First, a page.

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Dr Matt Nicholl

Dr Matt Nicholl, in the School of Physics and Astronomy, has received the Fowler Award, made to individuals in recognition of noteworthy contributions to the field within 10 years of completing their PhD.

Dr Nicholl was recognised for the breakthroughs he has made in our understanding of astronomical transients – objects whose existence endures for just a short time, from milliseconds to several years. In particular, Dr Nicholl works on superluminous supernovae, demonstrating that these objects come from massive stars. His study of the first-detected kilonova – the afterglow from a neutron star merger –  led to the development of methods to determine the radius of a neutron star.

The Fowler Award was announced by Royal Astronomical Society among the 2022 winners of its awards, medals and prizes. Each year the RAS recognises significant achievement in the fields of astronomy and geophysics through these awards, encompassing different types of talent from research to education and outreach. The announcements were made at the Ordinary Meeting of the Society held on Friday 14 January 2022.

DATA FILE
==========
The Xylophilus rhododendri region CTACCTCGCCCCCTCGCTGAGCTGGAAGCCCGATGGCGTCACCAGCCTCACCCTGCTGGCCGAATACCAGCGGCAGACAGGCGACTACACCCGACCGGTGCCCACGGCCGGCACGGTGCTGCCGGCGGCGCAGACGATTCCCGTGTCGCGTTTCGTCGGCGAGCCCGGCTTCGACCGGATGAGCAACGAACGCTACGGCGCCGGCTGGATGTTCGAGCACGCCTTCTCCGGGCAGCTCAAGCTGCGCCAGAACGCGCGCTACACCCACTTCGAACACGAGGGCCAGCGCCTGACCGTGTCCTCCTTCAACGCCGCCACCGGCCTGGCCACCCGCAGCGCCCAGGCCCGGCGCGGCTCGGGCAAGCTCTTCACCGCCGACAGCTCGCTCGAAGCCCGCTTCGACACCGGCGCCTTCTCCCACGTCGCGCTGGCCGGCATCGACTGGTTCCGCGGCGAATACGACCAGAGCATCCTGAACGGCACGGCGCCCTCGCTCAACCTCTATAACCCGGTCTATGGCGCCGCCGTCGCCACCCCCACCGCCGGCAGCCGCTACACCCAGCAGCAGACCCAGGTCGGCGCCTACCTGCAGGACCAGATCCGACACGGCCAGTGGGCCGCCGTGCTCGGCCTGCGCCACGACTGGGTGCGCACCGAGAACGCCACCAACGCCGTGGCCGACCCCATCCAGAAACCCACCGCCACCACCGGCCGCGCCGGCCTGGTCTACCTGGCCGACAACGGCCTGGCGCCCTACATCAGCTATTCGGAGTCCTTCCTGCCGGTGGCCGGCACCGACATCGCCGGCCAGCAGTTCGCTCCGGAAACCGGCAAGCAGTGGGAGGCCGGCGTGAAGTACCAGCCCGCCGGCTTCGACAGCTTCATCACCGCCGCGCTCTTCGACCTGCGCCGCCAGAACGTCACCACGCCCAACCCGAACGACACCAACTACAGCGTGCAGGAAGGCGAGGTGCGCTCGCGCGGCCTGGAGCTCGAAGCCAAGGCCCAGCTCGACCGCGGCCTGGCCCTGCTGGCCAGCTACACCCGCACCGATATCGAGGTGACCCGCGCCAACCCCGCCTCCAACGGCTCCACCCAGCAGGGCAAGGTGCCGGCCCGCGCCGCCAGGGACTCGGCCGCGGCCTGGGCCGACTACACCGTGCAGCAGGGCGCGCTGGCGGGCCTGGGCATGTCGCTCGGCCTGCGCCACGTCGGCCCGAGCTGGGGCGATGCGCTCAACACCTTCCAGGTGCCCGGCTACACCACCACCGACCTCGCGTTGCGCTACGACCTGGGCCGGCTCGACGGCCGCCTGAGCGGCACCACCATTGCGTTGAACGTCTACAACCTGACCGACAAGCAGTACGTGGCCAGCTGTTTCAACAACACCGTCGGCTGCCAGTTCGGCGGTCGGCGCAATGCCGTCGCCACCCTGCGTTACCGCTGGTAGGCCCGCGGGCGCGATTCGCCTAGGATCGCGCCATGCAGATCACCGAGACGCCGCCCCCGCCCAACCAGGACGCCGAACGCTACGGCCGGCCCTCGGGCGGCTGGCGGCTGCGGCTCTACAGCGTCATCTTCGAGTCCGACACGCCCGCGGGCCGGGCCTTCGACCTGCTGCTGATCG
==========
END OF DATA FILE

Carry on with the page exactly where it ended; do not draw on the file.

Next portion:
Dr Nicholl said: ‘The Fowler award is a real honour and a chance to reflect on a lot of exciting science from the last few years. I’m fortunate to be around at a time of amazing growth in our ability to search the sky for new transient sources, and witness the birth of a new field in gravitational wave astronomy. It’s been a joy and a privilege to play around with all this data and learn more about stars colliding, disrupting and exploding, and the black holes and neutron stars they leave behind.

‘I’m so grateful to the RAS, for recognising my work and the importance of studying these sources, and to all my current and former colleagues in Birmingham, Edinburgh, Harvard and Belfast, and many collaborators around the world. Hopefully this is just the beginning of a long period of discovery!’

This award is wonderful news and a well-deserved recognition of Matt’s world-leading achievements in what is a fast-developing part of astrophysics.

Professor Bill Chaplin, Head of the School of Physics and Astronomy, University of Birmingham

Professor Emma Bunce, President of the Royal Astronomical Society, said: ‘I’m delighted that through our awards and medals, we continue to recognise the wealth of talent in the fields of astronomy, geophysics and space science. Our award winners continue to inspire us year after year by uncovering the mysteries of the Universe and the world around us, and encouraging others to do the same. My congratulations to all the winners of our 2022 awards!’